Beyond the physical resemblance, Michael McDonald is God. Think about it: He lent the coziness of a romp on a bearskin rug to the steely-souled pop of Steely Dan’s Katy Lied, then just a year later joined the Doobies and led them from the white-boogie ghetto to Grammydom. And in His beneficence He blessed Rick Moranis with the opportunity to do a sidesplitting imitation of Him on SCTV: racing to the studio just in time to record the line “such a long way to go” on Christopher Cross’s “Ride Like the Wind.” –J. Niimi
Steely Dan headlines and Michael McDonald opens. 7:30 PM, First Midwest Bank Amphitheatre, I-80 & Harlem, Tinley Park, 708-614-1616 or 312-559-1212, lawn $25, pavilion $65-$85. All ages.
RAKES, THE ADORED British quartet the RAKES–named for their skinniness, not their sleaziness–cite the Strokes and the Streets as influences, though they easily could’ve sprouted up anytime since punk was housebroken. They’ve only been around for three years, but they’ve got their marketing skills down cold: the American release of Capture/Release (V2) includes four videos and a bonus track that weren’t included on last year’s UK version–nice way to milk another purchase out of the fans back home, and at import prices no less. The music’s addictive in its way: lots of people have good reasons to hate the word punchy, but really, this is the kind of band it was coined for. –Monica Kendrick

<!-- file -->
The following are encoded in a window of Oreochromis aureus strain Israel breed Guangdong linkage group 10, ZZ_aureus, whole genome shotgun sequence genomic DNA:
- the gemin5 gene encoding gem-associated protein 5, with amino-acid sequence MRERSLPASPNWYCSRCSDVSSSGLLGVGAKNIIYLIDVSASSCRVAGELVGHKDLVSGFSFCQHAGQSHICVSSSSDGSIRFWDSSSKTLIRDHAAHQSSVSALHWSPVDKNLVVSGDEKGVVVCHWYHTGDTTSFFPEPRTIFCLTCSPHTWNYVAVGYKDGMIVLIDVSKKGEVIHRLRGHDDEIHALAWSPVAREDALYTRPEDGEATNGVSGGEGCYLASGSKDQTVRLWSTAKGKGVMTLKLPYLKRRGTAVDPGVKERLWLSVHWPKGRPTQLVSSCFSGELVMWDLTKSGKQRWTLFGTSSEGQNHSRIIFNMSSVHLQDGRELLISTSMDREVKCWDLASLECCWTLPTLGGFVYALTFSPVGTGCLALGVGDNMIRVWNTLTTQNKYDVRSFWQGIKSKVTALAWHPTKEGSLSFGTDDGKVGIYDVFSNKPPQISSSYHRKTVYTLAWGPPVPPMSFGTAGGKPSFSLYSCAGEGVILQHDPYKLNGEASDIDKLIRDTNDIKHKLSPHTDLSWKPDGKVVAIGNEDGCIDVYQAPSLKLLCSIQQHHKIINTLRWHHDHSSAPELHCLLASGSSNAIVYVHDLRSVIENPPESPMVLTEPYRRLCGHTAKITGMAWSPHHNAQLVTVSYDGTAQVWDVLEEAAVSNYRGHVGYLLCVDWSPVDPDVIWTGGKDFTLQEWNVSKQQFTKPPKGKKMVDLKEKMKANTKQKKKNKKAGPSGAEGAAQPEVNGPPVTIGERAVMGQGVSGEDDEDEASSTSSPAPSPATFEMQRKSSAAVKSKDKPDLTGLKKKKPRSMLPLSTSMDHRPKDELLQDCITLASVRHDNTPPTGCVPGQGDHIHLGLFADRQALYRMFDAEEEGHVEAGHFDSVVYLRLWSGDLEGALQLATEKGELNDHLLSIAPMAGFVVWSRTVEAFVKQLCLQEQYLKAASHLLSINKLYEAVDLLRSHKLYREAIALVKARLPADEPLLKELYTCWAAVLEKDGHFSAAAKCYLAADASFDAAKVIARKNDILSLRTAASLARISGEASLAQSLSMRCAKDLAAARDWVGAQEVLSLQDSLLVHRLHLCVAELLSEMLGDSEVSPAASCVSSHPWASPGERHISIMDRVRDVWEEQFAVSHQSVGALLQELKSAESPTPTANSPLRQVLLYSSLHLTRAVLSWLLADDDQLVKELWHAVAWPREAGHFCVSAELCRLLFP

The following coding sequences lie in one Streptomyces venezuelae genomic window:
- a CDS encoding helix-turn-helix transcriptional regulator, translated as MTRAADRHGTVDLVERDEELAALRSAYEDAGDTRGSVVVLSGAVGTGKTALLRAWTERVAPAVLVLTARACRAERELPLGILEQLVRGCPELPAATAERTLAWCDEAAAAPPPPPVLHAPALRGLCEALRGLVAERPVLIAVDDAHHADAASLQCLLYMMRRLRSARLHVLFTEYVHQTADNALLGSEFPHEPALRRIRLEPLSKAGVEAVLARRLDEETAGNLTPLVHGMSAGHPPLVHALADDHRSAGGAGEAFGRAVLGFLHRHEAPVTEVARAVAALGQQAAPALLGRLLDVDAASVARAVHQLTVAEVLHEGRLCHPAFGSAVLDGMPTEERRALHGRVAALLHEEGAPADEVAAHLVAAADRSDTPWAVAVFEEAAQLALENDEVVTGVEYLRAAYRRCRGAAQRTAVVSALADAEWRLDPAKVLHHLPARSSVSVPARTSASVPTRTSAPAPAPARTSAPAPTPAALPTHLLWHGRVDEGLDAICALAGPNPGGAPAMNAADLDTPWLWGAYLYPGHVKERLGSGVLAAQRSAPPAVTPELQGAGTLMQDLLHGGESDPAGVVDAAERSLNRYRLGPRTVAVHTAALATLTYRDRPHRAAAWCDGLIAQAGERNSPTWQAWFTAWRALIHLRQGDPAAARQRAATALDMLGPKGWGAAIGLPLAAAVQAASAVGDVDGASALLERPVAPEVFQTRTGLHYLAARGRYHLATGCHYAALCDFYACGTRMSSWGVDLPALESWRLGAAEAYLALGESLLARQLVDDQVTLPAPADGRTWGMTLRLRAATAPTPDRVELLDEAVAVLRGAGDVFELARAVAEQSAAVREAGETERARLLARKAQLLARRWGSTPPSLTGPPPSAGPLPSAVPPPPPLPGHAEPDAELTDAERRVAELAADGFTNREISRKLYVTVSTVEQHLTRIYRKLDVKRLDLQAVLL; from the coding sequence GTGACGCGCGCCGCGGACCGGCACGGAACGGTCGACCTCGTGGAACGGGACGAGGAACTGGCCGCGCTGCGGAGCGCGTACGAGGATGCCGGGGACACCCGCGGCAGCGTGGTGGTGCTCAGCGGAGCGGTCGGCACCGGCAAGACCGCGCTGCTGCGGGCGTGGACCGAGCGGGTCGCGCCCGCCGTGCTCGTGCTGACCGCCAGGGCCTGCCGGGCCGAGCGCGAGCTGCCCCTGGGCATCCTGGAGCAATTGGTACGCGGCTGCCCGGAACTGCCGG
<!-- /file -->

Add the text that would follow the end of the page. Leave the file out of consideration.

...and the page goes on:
THE ADORED were signed to a major thanks to a set at an Interpol afterparty in LA a few years ago, which should give you an idea what they used to sound like. But they’re playing it smart these days, sounding like the Buzzcocks and dressing like the Jam. “We Don’t Want You Around,” on their sharp little debut, A New Language (V2), chronicles the hardships they endured during their transformation from new wavers to mods. –Jessica Hopper
The Rakes headline, Every Move a Picture plays second, the Adored open, and Bald Eagle spins throughout the night. 9 PM, Double Door, 1572 N. Milwaukee, 773-489-3160 or 312-559-1212, $10 in advance, $12 at the door.
MOANERS Melissa Swingle, the front woman of this Chapel Hill guitar-and-drums duo, used to play dark Americana in Trailer Bride, but her partnership with former Grand National drummer Laura King has her delving into the swamp of raucous garagebilly blues–and coming out of the closet to boot. The follow-up to their 2005 debut, Dark Snack (Yep Roc), is slated to come out next year. The Groodies and the Spoken Four open. 9 PM, Abbey Pub, 3420 W. Grace, 773-478-4408 or 866-468-3401, $8 in advance, $10 at the door, 18+. –Monica Kendrick
KEKELE See the schedule for the Chicago Folk & Roots Festival on page 30 for more info. This performance is part of Chicago SummerDance; Andy Cruz leads rumba lessons at 6 PM. 7:30 PM, Spirit of Music Garden, Grant Park, 601 S. Michigan, 312-742-4007. Free. All ages.